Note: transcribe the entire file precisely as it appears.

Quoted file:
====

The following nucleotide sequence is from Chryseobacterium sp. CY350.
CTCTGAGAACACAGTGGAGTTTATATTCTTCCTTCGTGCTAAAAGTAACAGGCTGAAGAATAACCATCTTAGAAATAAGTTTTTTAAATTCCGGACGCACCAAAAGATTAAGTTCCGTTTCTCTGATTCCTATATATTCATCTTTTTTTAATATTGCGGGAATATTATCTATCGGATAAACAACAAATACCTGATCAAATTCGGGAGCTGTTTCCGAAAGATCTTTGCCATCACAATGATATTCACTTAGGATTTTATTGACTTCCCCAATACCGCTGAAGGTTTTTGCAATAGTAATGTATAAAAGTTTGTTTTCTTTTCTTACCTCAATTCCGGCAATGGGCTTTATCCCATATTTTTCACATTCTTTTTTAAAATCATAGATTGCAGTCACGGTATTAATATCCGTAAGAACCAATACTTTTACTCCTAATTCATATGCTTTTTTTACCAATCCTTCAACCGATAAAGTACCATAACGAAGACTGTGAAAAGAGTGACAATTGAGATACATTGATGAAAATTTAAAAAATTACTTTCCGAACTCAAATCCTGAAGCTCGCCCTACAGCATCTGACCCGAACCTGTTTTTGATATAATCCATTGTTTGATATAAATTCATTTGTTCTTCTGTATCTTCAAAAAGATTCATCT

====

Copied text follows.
The following nucleotide sequence is from Chryseobacterium sp. CY350.
CTCTGAGAACACAGTGGAGTTTATATTCTTCCTTCGTGCTAAAAGTAACAGGCTGAAGAATAACCATCTTAGAAATAAGTTTTTTAAATTCCGGACGCACCAAAAGATTAAGTTCCGTTTCTCTGATTCCTATATATTCATCTTTTTTTAATATTGCGGGAATATTATCTATCGGATAAACAACAAATACCTGATCAAATTCGGGAGCTGTTTCCGAAAGATCTTTGCCATCACAATGATATTCACTTAGGATTTTATTGACTTCCCCAATACCGCTGAAGGTTTTTGCAATAGTAATGTATAAAAGTTTGTTTTCTTTTCTTACCTCAATTCCGGCAATGGGCTTTATCCCATATTTTTCACATTCTTTTTTAAAATCATAGATTGCAGTCACGGTATTAATATCCGTAAGAACCAATACTTTTACTCCTAATTCATATGCTTTTTTTACCAATCCTTCAACCGATAAAGTACCATAACGAAGACTGTGAAAAGAGTGACAATTGAGATACATTGATGAAAATTTAAAAAATTACTTTCCGAACTCAAATCCTGAAGCTCGCCCTACAGCATCTGACCCGAACCTGTTTTTGATATAATCCATTGTTTGATATAAATTCATTTGTTCTTCTGTATCTTCAAAAAGATTCATCT